("Rye" in this sense is not found in any other document. It may refer to some particular method of fishing, or it may be a misprint for "try.")
When your hair is thus colored you must know for which water in which seasons they shall serve.
Green in all clear water from April to September.
Yellow in all clear water from September to November, for it looks like the weed and other grasses in the rivers when they are in flood.
Russet serves all through the winter to the end of April, both in rivers and in pools or lakes.
Brown serves for black and stagnant water, in rivers and other places.
Tawny for heathy or marshy waters.
Now you must make your lines in this way. First see that you have an Instrument, as in the figure shown following. Take your hair, and from the small end cut a full handful or more, because these tapering ends are not strong or sure. Turn your hair from the top to the tail, and divide it all into three parts. At one end make three separate plaits of the three parts, at the other end plait them all into one. Put the single plait into the end of your Instrument that has a single cleft, and set the other end fast with your wedge, about four fingers shorter than the full extent of the hair. Twine each strand the same way, exactly alike, and fasten them in three clusters. Then take out the other end from the cleft. Twine it in the same direction, then strain it a little and knot it so that it will not come undone. And that is good.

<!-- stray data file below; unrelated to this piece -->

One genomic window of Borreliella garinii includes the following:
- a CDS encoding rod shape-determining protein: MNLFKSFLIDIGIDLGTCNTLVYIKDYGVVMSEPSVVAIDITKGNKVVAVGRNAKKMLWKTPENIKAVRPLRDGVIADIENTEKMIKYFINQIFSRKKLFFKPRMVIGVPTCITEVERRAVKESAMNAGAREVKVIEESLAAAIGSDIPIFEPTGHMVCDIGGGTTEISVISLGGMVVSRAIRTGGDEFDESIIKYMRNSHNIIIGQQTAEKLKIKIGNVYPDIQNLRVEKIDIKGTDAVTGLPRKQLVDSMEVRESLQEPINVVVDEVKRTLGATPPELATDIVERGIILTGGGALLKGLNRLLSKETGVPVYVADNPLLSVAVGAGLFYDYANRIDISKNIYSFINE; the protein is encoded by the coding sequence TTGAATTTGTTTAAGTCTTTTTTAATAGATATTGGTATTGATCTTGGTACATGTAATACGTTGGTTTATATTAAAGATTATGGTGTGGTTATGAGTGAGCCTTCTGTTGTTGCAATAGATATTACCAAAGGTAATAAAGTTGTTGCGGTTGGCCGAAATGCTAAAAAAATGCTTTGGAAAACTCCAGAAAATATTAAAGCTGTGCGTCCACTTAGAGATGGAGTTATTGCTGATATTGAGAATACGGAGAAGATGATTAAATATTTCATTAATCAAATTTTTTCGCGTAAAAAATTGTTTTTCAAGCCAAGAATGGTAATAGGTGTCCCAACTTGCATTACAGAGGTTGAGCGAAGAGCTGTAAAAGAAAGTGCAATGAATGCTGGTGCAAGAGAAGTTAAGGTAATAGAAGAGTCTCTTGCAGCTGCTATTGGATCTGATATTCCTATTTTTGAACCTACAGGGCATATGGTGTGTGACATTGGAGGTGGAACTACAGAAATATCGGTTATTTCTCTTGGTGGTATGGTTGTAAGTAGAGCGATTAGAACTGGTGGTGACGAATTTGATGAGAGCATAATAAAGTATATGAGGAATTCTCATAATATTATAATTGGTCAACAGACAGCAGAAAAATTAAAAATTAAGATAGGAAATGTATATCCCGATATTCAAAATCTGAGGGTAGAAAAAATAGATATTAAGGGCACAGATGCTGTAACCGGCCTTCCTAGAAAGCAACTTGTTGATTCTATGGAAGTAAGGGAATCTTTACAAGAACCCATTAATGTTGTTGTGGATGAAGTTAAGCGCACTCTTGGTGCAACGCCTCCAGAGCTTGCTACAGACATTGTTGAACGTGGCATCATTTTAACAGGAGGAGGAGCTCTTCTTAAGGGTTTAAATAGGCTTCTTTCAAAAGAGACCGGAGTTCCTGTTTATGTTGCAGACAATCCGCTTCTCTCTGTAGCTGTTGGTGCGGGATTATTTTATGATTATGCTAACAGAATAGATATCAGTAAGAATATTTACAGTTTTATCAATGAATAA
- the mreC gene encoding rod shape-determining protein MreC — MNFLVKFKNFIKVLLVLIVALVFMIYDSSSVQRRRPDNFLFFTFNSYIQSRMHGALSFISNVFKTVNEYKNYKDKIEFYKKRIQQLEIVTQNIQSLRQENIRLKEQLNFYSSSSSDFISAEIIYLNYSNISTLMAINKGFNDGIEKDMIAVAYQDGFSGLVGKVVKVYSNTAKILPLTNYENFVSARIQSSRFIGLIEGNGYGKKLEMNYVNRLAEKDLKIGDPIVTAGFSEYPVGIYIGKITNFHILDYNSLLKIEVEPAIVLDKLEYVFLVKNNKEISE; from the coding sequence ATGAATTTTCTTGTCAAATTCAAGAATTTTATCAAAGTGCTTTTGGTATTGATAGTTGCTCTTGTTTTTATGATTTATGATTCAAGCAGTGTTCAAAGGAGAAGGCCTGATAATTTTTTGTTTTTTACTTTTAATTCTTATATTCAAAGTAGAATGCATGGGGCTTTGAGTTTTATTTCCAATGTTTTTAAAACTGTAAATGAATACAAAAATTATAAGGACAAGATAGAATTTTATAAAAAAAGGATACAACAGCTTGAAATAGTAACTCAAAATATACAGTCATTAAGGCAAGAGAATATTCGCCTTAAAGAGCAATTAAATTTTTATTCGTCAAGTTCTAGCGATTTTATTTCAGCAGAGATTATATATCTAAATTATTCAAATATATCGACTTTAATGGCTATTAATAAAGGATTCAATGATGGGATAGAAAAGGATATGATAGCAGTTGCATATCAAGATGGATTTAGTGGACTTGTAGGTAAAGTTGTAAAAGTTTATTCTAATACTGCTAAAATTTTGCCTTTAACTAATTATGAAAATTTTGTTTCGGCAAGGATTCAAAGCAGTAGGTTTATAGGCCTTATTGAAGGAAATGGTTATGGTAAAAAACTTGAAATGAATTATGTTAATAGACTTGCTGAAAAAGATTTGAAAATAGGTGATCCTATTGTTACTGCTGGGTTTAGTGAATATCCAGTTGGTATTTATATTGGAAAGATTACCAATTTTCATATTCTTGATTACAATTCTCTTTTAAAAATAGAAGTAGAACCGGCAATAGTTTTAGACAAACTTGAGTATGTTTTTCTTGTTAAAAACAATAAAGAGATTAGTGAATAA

You must understand that the most difficult task in making your tackle is to make the hooks. To make them you need proper files, thin and sharp and beaten small; a semiclamp of iron; a bender; a pair of long and small tongs; a hard thick knife; an anvil and a little hammer.